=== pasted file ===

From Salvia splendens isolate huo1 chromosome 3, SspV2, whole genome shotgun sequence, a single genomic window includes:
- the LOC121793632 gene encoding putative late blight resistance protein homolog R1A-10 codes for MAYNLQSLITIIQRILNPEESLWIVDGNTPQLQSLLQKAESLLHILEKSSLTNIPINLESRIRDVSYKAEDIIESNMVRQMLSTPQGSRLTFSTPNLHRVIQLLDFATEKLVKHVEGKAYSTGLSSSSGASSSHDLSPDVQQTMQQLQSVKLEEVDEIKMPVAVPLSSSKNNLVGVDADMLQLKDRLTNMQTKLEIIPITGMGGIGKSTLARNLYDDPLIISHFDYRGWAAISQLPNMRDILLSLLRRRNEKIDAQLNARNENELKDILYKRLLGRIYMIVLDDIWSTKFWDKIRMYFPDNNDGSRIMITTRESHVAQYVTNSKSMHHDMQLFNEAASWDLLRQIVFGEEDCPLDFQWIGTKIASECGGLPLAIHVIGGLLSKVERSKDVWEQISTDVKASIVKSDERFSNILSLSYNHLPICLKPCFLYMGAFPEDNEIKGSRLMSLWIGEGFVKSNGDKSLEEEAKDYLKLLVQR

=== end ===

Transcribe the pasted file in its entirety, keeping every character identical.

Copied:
From Salvia splendens isolate huo1 chromosome 3, SspV2, whole genome shotgun sequence, a single genomic window includes:
- the LOC121793632 gene encoding putative late blight resistance protein homolog R1A-10 codes for MAYNLQSLITIIQRILNPEESLWIVDGNTPQLQSLLQKAESLLHILEKSSLTNIPINLESRIRDVSYKAEDIIESNMVRQMLSTPQGSRLTFSTPNLHRVIQLLDFATEKLVKHVEGKAYSTGLSSSSGASSSHDLSPDVQQTMQQLQSVKLEEVDEIKMPVAVPLSSSKNNLVGVDADMLQLKDRLTNMQTKLEIIPITGMGGIGKSTLARNLYDDPLIISHFDYRGWAAISQLPNMRDILLSLLRRRNEKIDAQLNARNENELKDILYKRLLGRIYMIVLDDIWSTKFWDKIRMYFPDNNDGSRIMITTRESHVAQYVTNSKSMHHDMQLFNEAASWDLLRQIVFGEEDCPLDFQWIGTKIASECGGLPLAIHVIGGLLSKVERSKDVWEQISTDVKASIVKSDERFSNILSLSYNHLPICLKPCFLYMGAFPEDNEIKGSRLMSLWIGEGFVKSNGDKSLEEEAKDYLKLLVQR